Most of the Old Testament was first written in Hebrew.  Some of it was written in Aramaic.  The New Testament was first written in Greek.
 
One Verse, Many Versions
KJV, NASV, or RSV are word-for-word translations.  NIV, NIrV, NAB, NLT, CEV, GNB, JB, NEB, or NCV are thought-for-thought translations.  Phillips and The Message are free translations (or paraphrase).
 
Special note about translations:
Although they may differ in the wording used, most translations are not different in substance or meaning.  The differences result from the age of the original manuscripts the translators used (the older the manuscript, the more accurate), and, whether the translators are translating word for word, thought for thought, or freely (as in a paraphrase).  Differences in translation are the reason why some believers choose to study the Bible using several different translations. 

Book by Book

Scripture- John 21:25
And there are also many other things which Jesus did, the which, if they should be written every one, I suppose that even the world itself could not contain the books that should be written.  Amen.

There are 66 books in the entire Bible, 39 in the Old Testament and 27 in the New Testament.

The first five books of the Old Testament (Genesis, Exodus, Leviticus, Numbers, Deuteronomy) are called the Pentateuch, meaning "five books."  These books cover the creation of the world and the beginning of the nation of Israel.  This list includes other book names and meanings:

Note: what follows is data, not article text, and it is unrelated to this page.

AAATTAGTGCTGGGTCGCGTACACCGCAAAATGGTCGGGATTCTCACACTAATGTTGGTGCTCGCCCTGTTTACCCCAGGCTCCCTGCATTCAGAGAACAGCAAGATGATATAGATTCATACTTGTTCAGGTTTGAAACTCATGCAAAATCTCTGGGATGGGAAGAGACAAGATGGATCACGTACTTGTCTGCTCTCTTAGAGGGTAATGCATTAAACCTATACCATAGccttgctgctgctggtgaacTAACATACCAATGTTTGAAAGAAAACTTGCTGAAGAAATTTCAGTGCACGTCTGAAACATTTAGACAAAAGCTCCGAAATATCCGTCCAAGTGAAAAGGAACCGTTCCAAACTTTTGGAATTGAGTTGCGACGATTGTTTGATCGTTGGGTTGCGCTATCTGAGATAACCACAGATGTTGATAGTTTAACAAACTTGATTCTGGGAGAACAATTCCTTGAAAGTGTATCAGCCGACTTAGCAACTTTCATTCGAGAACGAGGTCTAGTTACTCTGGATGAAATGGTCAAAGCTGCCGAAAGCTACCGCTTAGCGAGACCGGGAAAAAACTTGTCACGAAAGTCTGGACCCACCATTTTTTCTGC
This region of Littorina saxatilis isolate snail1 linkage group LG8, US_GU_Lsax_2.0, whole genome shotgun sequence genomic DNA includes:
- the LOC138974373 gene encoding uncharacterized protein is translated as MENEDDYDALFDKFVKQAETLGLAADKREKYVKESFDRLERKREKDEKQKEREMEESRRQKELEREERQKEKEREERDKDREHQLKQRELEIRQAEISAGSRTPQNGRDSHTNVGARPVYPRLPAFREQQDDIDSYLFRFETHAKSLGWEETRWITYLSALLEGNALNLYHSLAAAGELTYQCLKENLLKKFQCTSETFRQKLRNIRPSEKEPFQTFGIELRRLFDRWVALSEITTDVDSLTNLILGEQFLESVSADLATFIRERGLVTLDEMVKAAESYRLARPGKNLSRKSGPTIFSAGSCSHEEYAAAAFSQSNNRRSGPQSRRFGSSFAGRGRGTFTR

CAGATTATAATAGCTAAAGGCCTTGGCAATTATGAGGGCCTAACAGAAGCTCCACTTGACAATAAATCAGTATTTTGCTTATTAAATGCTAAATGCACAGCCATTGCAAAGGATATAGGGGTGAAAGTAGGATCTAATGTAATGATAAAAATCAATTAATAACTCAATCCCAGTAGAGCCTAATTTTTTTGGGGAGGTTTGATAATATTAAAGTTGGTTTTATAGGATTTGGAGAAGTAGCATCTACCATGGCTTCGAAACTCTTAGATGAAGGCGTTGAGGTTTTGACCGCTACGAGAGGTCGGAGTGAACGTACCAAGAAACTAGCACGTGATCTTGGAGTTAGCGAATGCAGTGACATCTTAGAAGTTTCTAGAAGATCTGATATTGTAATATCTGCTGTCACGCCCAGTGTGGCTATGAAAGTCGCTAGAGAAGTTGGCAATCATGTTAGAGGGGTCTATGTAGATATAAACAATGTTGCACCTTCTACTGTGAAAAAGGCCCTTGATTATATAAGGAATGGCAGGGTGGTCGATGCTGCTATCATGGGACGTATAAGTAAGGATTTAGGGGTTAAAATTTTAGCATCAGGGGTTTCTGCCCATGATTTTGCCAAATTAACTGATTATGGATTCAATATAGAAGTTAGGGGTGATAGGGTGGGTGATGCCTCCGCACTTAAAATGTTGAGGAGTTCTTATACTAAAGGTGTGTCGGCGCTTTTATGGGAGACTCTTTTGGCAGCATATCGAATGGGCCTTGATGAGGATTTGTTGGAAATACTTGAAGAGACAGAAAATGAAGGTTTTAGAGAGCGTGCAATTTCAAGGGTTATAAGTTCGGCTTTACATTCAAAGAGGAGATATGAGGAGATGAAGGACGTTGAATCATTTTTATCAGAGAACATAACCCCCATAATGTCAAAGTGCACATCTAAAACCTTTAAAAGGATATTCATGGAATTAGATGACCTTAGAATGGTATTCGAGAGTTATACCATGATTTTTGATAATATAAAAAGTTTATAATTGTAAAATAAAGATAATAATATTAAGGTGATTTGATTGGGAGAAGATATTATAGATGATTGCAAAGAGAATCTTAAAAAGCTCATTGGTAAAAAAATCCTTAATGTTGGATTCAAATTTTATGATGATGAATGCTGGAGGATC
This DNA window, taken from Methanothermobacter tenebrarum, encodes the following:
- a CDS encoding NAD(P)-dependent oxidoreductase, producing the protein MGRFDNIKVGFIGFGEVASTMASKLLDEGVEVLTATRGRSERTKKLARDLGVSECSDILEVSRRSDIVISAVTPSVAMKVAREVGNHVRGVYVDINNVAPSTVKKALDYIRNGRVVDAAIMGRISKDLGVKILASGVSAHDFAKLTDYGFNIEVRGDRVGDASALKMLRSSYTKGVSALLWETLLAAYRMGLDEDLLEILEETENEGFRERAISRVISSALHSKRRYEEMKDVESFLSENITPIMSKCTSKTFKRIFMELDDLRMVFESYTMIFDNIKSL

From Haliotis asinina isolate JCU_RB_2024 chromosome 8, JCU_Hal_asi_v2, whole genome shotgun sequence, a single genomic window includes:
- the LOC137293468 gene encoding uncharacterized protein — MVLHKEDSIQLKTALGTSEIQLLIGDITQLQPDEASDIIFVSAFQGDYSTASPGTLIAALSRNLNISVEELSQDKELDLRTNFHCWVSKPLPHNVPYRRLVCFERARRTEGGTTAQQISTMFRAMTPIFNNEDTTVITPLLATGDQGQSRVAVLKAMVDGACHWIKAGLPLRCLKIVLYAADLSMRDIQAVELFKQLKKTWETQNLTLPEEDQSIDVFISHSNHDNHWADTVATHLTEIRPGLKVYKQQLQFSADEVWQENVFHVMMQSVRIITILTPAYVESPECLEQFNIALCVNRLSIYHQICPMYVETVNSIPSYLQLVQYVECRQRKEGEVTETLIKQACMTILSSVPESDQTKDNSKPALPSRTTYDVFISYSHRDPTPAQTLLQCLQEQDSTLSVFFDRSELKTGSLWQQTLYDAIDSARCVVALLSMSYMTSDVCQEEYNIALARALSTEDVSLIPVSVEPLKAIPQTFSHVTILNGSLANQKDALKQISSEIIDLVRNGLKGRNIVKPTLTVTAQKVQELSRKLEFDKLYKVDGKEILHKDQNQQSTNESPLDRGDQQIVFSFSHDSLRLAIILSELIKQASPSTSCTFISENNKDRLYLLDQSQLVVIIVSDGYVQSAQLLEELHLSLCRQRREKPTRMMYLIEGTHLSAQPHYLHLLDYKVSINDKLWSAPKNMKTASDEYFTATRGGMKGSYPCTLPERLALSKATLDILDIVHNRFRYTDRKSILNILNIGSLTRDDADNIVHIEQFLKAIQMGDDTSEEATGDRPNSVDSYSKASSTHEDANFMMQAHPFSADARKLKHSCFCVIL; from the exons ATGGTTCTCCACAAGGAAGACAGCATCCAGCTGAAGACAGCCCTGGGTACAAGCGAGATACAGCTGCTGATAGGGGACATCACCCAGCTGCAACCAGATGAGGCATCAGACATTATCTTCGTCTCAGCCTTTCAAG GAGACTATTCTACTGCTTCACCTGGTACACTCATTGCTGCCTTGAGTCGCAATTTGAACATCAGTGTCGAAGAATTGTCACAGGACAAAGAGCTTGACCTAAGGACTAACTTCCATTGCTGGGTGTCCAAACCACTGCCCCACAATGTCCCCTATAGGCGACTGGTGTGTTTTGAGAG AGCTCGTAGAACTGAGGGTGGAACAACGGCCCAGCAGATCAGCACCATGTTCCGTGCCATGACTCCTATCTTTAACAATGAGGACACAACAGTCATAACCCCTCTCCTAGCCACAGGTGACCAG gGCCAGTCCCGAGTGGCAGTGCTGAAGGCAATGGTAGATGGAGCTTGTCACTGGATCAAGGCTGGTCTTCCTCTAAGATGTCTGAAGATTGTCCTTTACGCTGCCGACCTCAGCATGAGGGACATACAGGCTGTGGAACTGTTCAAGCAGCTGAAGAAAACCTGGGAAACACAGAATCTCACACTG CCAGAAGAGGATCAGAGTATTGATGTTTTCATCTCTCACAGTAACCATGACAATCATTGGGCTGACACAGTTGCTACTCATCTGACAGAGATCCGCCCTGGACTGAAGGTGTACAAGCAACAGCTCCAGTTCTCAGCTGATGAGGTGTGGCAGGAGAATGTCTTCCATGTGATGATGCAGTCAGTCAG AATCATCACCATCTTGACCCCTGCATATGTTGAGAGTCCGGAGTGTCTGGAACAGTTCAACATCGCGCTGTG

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Genesis means generation. Genesis is the book of the generations of the ancient people.  Genesis is also used to mean beginning.

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Exodus means exit.

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Leviticus means things of the Levites.  The priests were Levites, from the people group of Levi, and Leviticus deals with their jobs or responsibilities.

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Numbers means numbers because the people were counted twice.

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Deuteronomy means second law because it is the second book that tells about Israel's laws.
   
   
   

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Psalms** means poems sung to instrumental music.

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Proverbs** means wise sayings.

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Ecclesiastes** means preacher.

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Acts refers to things the apostles did.  The only book of history in the New Testament tells us how the church began and what happened to some of the people who made up that early church.

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Revelation means showing things that have not been known before.  The only New Testament book of prophecy covering Apostle John's vision of what will happen at the end of the world.

Many years of Jewish history are covered in these history books of the Bible.

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Joshua has stories of war and victory.

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Judges means judges because it tells about people who were leaders of God's people and were called judges.

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Ruth- the story of Boaz and the wife he took.

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1&2 Samuel

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1&2 Kings means kings because it tells about the kings of God's people.

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1&2 Chronicles means a retelling of history.

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Ezra & Nehemiah- the Jews come home.
   

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Esther is the story of a rise to the throne.